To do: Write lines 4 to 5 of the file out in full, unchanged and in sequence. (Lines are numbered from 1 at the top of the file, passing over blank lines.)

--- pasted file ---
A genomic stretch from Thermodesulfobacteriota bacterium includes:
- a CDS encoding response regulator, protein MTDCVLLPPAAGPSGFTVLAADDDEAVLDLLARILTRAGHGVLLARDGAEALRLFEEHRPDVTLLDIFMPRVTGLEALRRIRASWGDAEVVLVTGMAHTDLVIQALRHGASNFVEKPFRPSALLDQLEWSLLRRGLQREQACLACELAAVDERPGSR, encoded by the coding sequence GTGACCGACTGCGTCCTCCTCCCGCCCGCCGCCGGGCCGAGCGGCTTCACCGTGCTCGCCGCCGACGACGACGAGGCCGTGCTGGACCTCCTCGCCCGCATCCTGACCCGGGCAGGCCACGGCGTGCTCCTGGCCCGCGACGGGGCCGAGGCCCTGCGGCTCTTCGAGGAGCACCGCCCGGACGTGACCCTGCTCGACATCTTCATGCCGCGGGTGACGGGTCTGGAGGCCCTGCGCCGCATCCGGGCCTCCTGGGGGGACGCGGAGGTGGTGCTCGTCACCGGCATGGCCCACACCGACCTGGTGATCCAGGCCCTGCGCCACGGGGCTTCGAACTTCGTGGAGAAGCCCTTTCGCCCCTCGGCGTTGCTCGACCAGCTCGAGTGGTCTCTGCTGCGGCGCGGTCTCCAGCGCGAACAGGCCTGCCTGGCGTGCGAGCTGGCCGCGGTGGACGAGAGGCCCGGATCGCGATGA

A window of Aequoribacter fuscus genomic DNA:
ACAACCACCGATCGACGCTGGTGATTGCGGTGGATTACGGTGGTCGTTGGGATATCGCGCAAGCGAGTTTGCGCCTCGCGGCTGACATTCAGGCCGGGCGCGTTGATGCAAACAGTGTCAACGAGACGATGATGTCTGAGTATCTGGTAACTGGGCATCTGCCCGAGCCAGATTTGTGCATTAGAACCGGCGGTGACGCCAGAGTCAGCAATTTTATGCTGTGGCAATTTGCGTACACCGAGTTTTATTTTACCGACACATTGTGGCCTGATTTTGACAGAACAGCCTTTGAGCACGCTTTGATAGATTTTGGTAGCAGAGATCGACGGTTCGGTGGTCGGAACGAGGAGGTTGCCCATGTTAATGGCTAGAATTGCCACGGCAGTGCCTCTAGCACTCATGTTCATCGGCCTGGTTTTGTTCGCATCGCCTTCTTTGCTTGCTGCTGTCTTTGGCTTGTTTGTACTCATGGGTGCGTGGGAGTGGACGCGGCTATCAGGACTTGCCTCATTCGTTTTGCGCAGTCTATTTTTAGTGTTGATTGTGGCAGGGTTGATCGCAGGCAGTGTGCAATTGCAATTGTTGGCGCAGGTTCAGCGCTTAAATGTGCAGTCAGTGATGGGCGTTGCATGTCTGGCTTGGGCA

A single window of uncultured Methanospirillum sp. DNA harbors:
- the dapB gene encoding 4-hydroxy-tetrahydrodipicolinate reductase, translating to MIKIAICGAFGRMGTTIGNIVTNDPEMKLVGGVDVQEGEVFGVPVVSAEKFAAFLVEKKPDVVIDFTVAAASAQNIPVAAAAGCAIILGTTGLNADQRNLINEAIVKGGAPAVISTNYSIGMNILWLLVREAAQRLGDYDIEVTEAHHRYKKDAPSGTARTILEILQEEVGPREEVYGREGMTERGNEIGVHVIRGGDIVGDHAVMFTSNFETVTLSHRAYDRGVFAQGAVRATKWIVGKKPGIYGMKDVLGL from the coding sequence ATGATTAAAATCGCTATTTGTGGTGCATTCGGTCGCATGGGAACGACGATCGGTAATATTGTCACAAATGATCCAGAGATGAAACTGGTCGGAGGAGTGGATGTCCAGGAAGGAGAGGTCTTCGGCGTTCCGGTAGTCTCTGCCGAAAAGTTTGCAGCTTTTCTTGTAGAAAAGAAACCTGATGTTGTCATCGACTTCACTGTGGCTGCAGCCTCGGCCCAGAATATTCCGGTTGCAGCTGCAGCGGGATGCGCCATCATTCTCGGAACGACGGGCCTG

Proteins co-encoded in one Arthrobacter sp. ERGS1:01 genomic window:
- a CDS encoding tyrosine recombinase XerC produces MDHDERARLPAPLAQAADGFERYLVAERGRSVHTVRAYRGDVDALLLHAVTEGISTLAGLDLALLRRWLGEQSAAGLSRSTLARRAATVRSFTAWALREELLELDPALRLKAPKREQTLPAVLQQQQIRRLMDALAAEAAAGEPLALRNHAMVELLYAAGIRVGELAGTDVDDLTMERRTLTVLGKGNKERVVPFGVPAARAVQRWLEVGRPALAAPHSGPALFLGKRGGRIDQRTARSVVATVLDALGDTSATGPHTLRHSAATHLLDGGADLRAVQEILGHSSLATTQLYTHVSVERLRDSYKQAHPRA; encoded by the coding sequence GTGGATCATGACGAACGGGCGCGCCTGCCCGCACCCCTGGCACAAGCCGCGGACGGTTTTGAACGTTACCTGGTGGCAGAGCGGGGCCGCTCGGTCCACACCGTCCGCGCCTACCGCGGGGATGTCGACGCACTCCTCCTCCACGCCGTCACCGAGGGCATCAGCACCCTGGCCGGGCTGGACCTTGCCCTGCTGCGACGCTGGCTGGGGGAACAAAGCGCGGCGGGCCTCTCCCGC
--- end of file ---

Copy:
ACAACCACCGATCGACGCTGGTGATTGCGGTGGATTACGGTGGTCGTTGGGATATCGCGCAAGCGAGTTTGCGCCTCGCGGCTGACATTCAGGCCGGGCGCGTTGATGCAAACAGTGTCAACGAGACGATGATGTCTGAGTATCTGGTAACTGGGCATCTGCCCGAGCCAGATTTGTGCATTAGAACCGGCGGTGACGCCAGAGTCAGCAATTTTATGCTGTGGCAATTTGCGTACACCGAGTTTTATTTTACCGACACATTGTGGCCTGATTTTGACAGAACAGCCTTTGAGCACGCTTTGATAGATTTTGGTAGCAGAGATCGACGGTTCGGTGGTCGGAACGAGGAGGTTGCCCATGTTAATGGCTAGAATTGCCACGGCAGTGCCTCTAGCACTCATGTTCATCGGCCTGGTTTTGTTCGCATCGCCTTCTTTGCTTGCTGCTGTCTTTGGCTTGTTTGTACTCATGGGTGCGTGGGAGTGGACGCGGCTATCAGGACTTGCCTCATTCGTTTTGCGCAGTCTATTTTTAGTGTTGATTGTGGCAGGGTTGATCGCAGGCAGTGTGCAATTGCAATTGTTGGCGCAGGTTCAGCGCTTAAATGTGCAGTCAGTGATGGGCGTTGCATGTCTGGCTTGGGCA

A single window of uncultured Methanospirillum sp. DNA harbors: